A Prospective Pilot Study of Graft-versus-Host Disease Prophylaxis with Post-Transplantation Cyclophosphamide and Ruxolitinib in Patients with Myelofibrosis
Acta haematologica. 2020;:1-8
INTRODUCTION This prospective study evaluated a calcineurin inhibitor-free graft-versus-host disease (GVHD) prophylaxis regimen of ruxolitinib in combination with post-transplant cyclophosphamide (PTCy). Patents and Methods: Twenty patients with primary or secondary myelofibrosis were prospectively enrolled. Reduced intensity conditioning was performed, followed by allogeneic stem cell transplantation from related (n = 7) or unrelated (n = 13) donors. GVHD prophylaxis included only PTCy and ruxolitinib (45 mg) from day-7 to day-2, and 15 mg from day+5 to day+100. This trial was registered at www.clinicaltrials.gov as #NCT02806375. RESULTS Primary engraftment was documented in 17 patients. One patient experienced primary graft failure and 2 died before engraftment. Eleven patients demonstrated severe poor graft function (SPGF), which required ruxolitinib dose reduction. The regimen was well tolerated, with grade 3-4 non-haematological toxicity in 30%, viral reactivation in 45%, and severe sepsis in 15% of patients. The incidence of acute GVHD grade II-IV was 25%, grade III-IV GVHD was 15%, and moderate chronic GVHD was 20%, with no severe cases. Only 2 patients required systemic steroids. Haematological relapse was documented in 1 patient. Two-year non-relapse mortality was 15%, 2-year overall survival was 85%, and 2-year event-free survival was 72%. CONCLUSION GVHD prophylaxis with PTCy and ruxolitinib is associated with low toxicity, good acute and chronic GVHD control, and low relapse incidence. However, the relatively high rate of SPGF should be taken into account. SPGF could possibly be mitigated by ruxolitinib dose reduction.
Antilymphocyte Globulin for matched sibling donor transplantation in patients with myelofibrosis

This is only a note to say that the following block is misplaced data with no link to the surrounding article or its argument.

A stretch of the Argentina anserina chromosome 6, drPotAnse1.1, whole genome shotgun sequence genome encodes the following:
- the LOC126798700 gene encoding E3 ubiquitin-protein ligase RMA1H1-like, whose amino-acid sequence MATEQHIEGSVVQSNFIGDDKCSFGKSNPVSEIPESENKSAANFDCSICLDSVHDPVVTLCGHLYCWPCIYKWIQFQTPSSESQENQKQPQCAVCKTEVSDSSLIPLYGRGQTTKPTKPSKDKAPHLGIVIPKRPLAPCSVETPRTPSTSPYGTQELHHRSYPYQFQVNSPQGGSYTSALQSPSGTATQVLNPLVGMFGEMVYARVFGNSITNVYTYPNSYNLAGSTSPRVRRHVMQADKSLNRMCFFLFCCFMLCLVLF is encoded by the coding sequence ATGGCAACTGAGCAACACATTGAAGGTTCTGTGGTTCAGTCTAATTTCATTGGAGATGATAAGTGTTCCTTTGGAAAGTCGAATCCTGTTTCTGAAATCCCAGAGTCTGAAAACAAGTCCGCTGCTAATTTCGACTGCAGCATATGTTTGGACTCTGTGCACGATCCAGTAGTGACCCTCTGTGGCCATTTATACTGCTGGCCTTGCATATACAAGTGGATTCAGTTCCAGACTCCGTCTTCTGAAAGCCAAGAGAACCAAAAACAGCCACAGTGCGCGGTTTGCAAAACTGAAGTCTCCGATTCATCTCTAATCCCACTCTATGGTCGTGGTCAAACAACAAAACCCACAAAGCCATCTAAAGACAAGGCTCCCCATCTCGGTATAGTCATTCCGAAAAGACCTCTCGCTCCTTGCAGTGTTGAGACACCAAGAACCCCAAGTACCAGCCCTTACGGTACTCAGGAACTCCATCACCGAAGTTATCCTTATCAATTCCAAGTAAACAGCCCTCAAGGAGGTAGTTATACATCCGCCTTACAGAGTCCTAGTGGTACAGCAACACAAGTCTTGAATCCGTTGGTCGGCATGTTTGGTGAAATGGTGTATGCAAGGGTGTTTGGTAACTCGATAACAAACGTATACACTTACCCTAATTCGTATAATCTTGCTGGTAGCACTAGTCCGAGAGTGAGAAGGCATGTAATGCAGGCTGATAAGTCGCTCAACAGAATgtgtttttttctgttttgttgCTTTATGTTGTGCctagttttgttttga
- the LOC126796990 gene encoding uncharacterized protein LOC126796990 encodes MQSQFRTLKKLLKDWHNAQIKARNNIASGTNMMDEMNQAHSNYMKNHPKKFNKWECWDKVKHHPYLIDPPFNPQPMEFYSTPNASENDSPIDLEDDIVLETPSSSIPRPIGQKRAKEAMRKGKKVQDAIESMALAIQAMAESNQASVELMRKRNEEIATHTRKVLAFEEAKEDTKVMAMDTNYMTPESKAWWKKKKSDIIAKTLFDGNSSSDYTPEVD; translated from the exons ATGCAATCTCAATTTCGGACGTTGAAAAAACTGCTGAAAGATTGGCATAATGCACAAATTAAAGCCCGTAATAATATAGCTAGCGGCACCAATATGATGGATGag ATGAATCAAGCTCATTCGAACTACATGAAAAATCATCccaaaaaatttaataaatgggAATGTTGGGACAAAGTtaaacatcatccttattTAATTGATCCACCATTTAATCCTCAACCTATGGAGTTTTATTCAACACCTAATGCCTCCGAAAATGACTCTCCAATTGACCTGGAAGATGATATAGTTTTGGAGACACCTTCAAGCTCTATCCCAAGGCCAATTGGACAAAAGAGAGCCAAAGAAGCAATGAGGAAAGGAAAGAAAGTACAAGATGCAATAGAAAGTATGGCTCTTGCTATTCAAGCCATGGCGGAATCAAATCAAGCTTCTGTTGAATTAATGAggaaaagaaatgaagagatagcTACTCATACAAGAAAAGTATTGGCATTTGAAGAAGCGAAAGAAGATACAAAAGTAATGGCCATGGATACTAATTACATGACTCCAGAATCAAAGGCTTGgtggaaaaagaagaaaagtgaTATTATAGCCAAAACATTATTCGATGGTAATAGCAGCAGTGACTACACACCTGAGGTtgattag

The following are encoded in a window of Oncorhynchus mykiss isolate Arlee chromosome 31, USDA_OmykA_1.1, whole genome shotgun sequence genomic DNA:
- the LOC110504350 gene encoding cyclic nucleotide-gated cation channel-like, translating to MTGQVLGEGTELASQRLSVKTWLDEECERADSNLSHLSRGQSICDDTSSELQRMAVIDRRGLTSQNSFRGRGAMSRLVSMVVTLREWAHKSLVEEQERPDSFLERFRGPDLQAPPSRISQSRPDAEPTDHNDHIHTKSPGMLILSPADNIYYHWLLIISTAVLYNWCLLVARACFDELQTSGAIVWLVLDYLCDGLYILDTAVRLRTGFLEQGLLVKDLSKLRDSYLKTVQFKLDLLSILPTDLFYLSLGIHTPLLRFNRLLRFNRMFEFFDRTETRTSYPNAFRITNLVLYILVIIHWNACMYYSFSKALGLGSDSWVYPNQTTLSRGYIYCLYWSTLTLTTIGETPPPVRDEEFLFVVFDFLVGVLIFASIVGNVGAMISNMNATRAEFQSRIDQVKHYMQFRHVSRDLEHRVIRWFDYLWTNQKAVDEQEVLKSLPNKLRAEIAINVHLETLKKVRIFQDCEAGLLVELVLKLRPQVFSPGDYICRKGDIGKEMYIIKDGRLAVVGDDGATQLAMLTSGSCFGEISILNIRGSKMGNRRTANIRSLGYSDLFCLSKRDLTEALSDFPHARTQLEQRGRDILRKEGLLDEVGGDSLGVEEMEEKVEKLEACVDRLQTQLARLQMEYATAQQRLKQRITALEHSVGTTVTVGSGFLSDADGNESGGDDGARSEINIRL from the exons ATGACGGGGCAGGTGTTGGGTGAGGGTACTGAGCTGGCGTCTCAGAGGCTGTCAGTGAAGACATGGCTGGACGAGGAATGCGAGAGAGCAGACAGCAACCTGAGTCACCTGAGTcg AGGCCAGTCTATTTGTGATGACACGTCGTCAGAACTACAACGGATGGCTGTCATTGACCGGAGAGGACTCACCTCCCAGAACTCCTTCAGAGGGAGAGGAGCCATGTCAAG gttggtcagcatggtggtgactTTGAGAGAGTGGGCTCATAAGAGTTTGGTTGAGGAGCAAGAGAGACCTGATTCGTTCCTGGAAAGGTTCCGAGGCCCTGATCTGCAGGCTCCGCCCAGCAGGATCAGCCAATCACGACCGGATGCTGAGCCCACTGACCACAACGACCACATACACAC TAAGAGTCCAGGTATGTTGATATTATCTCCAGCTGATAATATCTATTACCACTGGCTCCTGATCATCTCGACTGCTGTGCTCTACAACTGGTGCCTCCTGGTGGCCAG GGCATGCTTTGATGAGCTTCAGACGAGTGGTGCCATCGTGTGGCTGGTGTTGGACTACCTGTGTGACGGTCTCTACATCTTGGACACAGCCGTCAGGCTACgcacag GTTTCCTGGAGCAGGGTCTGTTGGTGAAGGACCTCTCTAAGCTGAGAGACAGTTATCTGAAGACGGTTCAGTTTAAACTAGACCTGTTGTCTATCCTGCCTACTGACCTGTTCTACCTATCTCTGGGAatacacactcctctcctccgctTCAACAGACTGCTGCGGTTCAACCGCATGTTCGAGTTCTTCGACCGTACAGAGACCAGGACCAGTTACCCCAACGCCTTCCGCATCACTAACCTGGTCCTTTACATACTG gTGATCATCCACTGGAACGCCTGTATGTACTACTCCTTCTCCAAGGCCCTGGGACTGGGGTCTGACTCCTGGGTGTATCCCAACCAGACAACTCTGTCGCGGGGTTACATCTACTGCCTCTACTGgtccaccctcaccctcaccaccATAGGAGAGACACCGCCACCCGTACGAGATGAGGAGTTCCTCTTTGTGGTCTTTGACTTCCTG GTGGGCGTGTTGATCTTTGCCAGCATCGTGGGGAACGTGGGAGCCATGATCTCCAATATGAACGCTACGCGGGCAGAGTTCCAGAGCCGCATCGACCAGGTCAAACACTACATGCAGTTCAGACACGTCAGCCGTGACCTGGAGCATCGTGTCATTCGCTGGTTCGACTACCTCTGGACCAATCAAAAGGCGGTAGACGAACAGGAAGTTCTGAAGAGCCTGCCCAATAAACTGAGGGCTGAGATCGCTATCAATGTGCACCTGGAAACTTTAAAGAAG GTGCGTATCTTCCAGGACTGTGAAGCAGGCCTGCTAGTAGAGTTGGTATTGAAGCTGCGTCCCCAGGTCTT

Antihuman T-lymphocyte immunoglobulin is still much debated in the setting of transplant from an HLA matched related donor. Acute and chronic graft-versus-host disease are the main cause of morbidity and mortality after allogeneic hematopoietic stem cell in patients with myelofibrosis. The aim of this study was to evaluate the effect of antihuman T-lymphocyte immunoglobulin in a large cohort of patients with myelofibrosis. 287 patients were included in the study. Cumulative incidence of grade 2-4 acute graft-versus-host disease was 26% and 41% with or without antihuman T-lymphocyte immunoglobulin. Chronic graft-versus-host disease incidence was 52% and 55%. Non-adjusted overall Survival, Disease Free Survival and non-relapse mortality were 55% vs 53%, 49% vs 45%, and 32% vs 31%, respectively with or without antihuman T-lymphocyte immunoglobulin. An adjusted model confirmed that acute graft-versus-host disease risk was lower following antihuman T-lymphocyte immunoglobulin (Hazard ratio : 0.54, p=0.010) whilst it did not decrease the risk of chronic graft-versus-host disease. Hazard ratio for overall survival and non-relapse mortality were 0.66 and 0.64, with p-value at 0.05 and 0.09, respectively. Antihuman T-lymphocyte immunoglobulin did not influence disease-free survival, graft-versus-host disease and relapse free survival and relapse risk. In conclusion, in the setting of matched related transplantation in myelofibrosis patients, this study demonstrates that antihuman T-lymphocyte immunoglobulin decreases acute graft-versus-host disease risk without increasing relapse risk.